But in November, referring to his younger days, he told the Rock Hill (S.C.) Herald, "If people think I've got issues now, they should have seen me then."

Smith, Taylor said, has learned to redirect his aggression. And Smith has said that marriage, fatherhood and sitting out last season made him realize how easily everything could be taken away from him because of one false move.

"I've got four people at home depending on me to do my job," he told reporters after Sunday's game, "so I can't come home with excuses."

Taylor, who has stayed in touch with Smith and was happy to have him speak to his team in October, said past slights still drive his former player.

"I may be wrong," Taylor said, "but I think Steve always feels like he's got something to prove. He's always on a track like, 'I told you so, I told you I could do this.' He wants everybody to know, 'I'm only 5-9, but I sure can play.' "

In his final game at Santa Monica, a 71-67 victory over El Camino in the 1998 South Bay Classic bowl game, Smith had nearly 300 yards in kick returns, helping to offset eight touchdown passes by El Camino quarterback John Leonard in what at the time was the highest-scoring regulation game in junior college football history.

"They kept kicking him the ball, and he kept running it back," Taylor said.

Said El Camino Coach John Featherstone, asked this week about that game: "That's how smart we were. We didn't learn our lesson."

Smith's teammates at Santa Monica included Chad Johnson, now a standout with the Cincinnati Bengals. Smith, Sykes, Johnson, Cephas and another receiver, Demetrius Posey, called themselves the "Fab 5." They remained close after leaving school, and Smith named his charitable foundation in honor of Posey, who was killed in a traffic accident in 2003.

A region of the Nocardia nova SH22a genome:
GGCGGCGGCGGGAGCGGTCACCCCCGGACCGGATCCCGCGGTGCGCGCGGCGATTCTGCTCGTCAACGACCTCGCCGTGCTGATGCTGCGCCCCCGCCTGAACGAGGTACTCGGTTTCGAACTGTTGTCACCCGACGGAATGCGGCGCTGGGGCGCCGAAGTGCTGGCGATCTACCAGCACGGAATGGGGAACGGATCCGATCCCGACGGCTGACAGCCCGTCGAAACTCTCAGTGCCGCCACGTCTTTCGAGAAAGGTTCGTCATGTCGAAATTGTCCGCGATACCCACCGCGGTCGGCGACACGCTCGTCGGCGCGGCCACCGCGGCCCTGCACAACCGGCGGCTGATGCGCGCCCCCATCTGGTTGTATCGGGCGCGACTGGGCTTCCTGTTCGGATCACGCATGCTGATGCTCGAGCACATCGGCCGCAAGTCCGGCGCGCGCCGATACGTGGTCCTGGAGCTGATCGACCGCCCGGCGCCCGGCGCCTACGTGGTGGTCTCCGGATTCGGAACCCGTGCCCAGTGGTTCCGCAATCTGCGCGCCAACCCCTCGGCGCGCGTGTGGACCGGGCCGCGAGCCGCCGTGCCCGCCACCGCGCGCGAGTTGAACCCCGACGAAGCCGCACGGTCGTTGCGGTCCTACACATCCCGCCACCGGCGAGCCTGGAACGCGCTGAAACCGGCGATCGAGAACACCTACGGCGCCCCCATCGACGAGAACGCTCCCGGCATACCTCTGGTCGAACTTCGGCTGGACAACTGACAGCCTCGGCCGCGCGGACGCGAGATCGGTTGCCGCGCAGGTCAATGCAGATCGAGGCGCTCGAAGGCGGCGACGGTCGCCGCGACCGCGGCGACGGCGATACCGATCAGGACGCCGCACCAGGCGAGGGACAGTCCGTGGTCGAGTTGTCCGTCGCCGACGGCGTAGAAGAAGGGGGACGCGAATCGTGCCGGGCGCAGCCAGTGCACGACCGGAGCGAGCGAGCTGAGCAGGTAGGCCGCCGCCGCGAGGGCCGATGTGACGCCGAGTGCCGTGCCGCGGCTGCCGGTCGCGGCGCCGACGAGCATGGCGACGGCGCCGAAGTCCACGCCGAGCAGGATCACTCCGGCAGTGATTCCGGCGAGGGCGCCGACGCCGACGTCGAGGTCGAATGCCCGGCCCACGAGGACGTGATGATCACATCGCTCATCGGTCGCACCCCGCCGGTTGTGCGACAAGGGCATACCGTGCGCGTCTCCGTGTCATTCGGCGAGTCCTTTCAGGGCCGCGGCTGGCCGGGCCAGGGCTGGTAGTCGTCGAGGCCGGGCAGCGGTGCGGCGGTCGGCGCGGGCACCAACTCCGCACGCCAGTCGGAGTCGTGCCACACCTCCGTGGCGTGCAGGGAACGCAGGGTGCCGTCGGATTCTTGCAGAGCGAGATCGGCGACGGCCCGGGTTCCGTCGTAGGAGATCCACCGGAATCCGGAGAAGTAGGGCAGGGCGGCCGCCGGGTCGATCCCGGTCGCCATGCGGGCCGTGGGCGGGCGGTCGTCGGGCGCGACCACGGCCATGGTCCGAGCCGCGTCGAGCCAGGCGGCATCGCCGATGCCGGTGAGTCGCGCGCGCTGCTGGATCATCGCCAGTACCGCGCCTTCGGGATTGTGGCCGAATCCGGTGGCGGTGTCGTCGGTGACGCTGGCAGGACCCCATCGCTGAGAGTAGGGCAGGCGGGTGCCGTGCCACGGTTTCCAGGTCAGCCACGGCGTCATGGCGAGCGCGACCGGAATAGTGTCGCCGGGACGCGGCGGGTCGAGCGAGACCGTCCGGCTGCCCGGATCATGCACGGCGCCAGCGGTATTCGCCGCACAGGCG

Sykes and Cephas will be watching Sunday when Smith and the Panthers line up against the Seattle Seahawks in the NFC championship game.

They each have Smith on their fantasy league teams.

Said Sykes: "He's been making a lot of points for me lately."

For the Panthers too.


Pittsburgh at Denver

AFC championship, noon PST, Channel 2

Carolina at Seattle

NFC championship, 3:30 p.m., Channel 11



Stevie wonder

Carolina's Steve Smith had a 12-catch, 218-yard performance against Chicago in the NFC divisional round:

Most catches in a playoff game:

13 Kellen Winslow, San Diego (1982, vs. Miami, OT)

Thurman Thomas, Buffalo (1990, vs. Cleveland)

Shannon Sharpe, Denver (1994, vs. L.A. Raiders)

Chad Morton, New Orleans (2001, vs. Minnesota)

12 Steve Smith, Carolina (2006, vs. Chicago)

Raymond Berry, Baltimore (1958, vs. N.Y. Giants)

Michael Irvin, Dallas (1995, vs. San Francisco)

Darrell Jackson, Seattle (2005, vs. St. Louis)

Most yards receiving in a playoff game:

240 Eric Moulds, Buffalo (1999, vs. Miami)

227 Anthony Carter, Minn. (1988, vs. San Francisco)

221 Reggie Wayne, Indianapolis (2005, vs. Denver)

218 Steve Smith, Carolina (2006, vs. Chicago)